It was all going so well. Then I dropped my phone and smashed the screen. I say phone, but in truth it is my all encompassing communication device. You don’t realise just how important it is and how much you rely on it until you lose it, break it or have it taken away! Mine was sent off to a repair company in Kent never to see the light of day again. Written off, unserviceable, beyond economic repair – take your pick, it was bust and wouldn’t be repaired. Two weeks later and here we are again with a bright new shiny phone. Peace reigns, blood pressure has reduced, apps, contacts and photos have been restored thanks to Mr Google, and normal service has resumed.
My front door pots have been improved with the arrival of pink hyacinths in bloom. They were rescued from last year’s pots and have done well to flower so well again. Always a big decision whether to chuck it all away and start again fresh each year or try to save and store from year to year. I can’t bear to throw perfectly good plants, flowers or bulbs away, I will always try to find them a home and as my wife is fond of saying, “they’ve got two chances”.
Great excitement on Tuesday when the Which? Gardening Trial Seeds arrived in the post. The Dahlia ‘Bishops Children’, Bidens ‘Golden Nuggets’ and Agastache ‘Liquorice Blue’ were sown immediately and put in the heated propagator. The beefsteak tomato, French beans and lettuce will be sown later this month or April. I enjoy monitoring the performance issues requested and giving feedback at the end of the season. It makes an interesting distraction from growing just for pleasure.
This is proof that it is wise to follow good practice and leave the top growth on Penstemons until after the last frost. The new growth below is protected whilst the old growth takes the hit. I cut mine back by a third in December to prevent the wind from rocking themselves out of the ground. I also take a dozen cuttings just in case and pass them to friends if I don’t need them. This one is ‘Hidcote Pink’, probably the hardiest and longest lived of them all.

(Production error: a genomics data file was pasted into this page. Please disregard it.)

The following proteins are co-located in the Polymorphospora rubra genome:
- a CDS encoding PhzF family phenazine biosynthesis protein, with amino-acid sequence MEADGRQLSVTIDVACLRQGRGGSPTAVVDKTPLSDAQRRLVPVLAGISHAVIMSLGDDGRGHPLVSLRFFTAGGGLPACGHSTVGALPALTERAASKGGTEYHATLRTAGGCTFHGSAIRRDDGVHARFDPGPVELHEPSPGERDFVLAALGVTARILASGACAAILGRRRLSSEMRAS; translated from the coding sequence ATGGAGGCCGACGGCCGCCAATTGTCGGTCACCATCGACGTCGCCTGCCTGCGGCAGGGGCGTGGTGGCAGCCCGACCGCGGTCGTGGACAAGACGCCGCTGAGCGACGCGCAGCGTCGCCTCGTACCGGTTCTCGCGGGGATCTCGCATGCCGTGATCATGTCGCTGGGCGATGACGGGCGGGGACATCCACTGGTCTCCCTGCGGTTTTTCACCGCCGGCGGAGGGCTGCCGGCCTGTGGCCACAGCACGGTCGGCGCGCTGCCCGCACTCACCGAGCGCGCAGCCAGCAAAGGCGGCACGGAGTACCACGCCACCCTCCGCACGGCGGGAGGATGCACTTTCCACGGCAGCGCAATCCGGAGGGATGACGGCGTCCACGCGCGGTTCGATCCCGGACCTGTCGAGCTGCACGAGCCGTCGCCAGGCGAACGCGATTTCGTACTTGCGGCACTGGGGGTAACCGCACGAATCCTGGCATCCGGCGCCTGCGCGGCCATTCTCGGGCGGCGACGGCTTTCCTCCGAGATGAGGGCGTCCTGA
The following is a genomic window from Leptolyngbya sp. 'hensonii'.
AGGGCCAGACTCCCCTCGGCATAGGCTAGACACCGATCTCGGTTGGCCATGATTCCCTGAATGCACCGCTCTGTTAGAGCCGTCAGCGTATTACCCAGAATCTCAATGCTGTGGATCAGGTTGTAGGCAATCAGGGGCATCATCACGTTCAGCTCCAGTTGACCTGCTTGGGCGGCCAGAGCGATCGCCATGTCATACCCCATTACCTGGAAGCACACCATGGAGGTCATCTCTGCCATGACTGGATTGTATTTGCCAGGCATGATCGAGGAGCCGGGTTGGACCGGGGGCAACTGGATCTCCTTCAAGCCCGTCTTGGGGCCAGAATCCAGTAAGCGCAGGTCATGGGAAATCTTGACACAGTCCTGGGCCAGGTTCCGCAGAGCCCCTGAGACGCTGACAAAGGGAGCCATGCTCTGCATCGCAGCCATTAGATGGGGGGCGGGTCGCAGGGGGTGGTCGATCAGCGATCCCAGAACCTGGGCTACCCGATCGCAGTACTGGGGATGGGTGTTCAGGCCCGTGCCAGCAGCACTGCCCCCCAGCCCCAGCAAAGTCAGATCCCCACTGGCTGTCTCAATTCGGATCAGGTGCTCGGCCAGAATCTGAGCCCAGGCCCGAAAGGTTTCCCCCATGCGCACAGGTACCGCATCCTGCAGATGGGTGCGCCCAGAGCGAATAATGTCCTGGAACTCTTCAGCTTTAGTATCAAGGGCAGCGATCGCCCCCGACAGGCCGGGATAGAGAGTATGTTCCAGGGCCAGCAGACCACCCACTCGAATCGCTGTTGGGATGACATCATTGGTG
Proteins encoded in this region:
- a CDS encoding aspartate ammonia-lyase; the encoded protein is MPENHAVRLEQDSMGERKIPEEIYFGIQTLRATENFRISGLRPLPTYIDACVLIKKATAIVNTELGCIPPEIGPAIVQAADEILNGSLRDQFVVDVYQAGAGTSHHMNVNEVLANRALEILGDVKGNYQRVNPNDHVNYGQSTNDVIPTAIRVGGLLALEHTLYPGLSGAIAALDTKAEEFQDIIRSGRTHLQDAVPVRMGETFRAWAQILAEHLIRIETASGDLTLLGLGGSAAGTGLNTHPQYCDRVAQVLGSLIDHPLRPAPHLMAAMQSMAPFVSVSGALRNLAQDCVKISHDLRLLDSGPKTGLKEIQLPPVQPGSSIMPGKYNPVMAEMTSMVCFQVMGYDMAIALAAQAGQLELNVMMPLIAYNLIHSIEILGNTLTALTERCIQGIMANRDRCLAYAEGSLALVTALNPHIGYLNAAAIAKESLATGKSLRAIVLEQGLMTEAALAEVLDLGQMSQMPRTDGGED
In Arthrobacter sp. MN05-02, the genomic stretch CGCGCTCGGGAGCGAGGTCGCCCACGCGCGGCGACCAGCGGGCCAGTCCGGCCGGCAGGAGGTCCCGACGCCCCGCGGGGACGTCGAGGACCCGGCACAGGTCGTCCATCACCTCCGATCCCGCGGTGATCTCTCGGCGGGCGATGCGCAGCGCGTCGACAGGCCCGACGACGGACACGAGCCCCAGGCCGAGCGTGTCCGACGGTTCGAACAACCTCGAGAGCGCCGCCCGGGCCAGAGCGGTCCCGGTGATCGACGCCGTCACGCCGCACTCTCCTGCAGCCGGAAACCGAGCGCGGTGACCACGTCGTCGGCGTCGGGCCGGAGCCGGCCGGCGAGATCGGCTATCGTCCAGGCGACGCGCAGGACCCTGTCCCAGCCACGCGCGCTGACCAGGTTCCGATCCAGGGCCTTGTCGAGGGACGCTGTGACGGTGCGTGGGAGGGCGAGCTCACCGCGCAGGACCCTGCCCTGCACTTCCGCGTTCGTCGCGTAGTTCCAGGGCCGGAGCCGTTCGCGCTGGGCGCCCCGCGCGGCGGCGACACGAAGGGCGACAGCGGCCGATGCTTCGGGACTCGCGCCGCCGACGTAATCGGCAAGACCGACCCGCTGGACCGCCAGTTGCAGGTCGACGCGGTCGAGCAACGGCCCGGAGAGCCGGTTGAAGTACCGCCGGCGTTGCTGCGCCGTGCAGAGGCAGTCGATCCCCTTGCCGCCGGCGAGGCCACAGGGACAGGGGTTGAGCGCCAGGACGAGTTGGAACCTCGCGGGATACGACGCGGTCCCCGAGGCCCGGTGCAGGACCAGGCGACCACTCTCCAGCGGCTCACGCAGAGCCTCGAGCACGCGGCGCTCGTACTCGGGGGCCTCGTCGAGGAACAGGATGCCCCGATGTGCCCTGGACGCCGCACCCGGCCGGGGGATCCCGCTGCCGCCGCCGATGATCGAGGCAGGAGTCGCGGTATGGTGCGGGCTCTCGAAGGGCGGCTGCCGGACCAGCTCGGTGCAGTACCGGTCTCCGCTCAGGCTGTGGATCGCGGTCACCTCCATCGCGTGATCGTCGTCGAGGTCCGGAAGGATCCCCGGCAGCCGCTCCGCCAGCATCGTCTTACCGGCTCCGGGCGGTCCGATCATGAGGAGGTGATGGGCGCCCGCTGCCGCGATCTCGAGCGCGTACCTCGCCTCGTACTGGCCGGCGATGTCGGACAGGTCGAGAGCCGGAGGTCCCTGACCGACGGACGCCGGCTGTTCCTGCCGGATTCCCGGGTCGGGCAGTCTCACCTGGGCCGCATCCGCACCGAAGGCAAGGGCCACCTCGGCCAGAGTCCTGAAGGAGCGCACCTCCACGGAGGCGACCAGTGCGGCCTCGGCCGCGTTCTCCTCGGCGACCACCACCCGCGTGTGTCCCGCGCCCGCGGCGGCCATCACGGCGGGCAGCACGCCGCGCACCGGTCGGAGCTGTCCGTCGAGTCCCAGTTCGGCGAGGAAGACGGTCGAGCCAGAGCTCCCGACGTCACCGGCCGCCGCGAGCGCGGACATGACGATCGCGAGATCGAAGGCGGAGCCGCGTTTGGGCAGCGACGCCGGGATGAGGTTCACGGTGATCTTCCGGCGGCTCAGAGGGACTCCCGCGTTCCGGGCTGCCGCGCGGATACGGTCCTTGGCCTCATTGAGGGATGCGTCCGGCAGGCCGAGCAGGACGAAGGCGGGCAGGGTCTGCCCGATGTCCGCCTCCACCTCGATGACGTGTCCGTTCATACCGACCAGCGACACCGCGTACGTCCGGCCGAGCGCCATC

Just a random daffodil but one with the most gorgeous two tone orange trumpet backed by chucky egg yellow petals. Nothing special to a narcissus connoisseur but special to me and hopefully the people passing by.
The Euphorbia characias has perked up after all the snow, frost, wind and rain of January and February and is now almost upright again. A self sown two year old who will probably have to be relocated or passed on to a friend before it becomes huge and blocks the path. There are plenty more seedlings springing up in the wrong place too! Fortunately they re-establish easily when young so I pot them up and grow them on. People pay good money for what some would consider ‘nuisance’ plants.
If I’m not around next Saturday, it will be due to the Magic Money Plant and its unique powers of influencing the Camelot balls to drop in the right order. I’m in it to win it!
Have a great weekend
I love the Euphorbia characias, the shade of green is so refreshing at this time of year. I struggle not to cut back Penstemons and Salvia, but they are looking so bedraggled.
The Euphorbia is good for early Bumblebees too, I had several in the garden yesterday. Yes, the Penstemons and shrubby Salvias are a mess at the moment but just think how they are going to look in June! Also, Chris Packham has made the point that the detritus is often a vital home for overwintering insects so you are doing nature good!
How I envy you the glorious Euphorbia – bought the plant twice! Both mis-labelled and muddy green bracts instead of the gorgeous acid green/yellow! Joyous
Hi Jane. Maybe you should try one of my self sown seedlings. They seem to be as tough as old boots and grow almost anywhere in my garden! I will pot one up for you today.
What a most welcoming trough by your front door. I love the mixture and the scent from the hyacinth will mean that callers have something interesting to look at whilst they wait for you to arrive at the door with your giant cheque.
Bad news! I didn’t win the £20m! I will be here next Saturday after all!
I didn’t want to go past the snowdrop at the top!
I know what you mean. It’s called ‘Green Tear’ and you can see why!
Yes, it’s a beauty!
Dear David, Another Jane! You know who I am however, and I am going to enjoy the euphorbia characias – and the freebie fuchsia. Thank you for your generosity, even when misplaced! Jane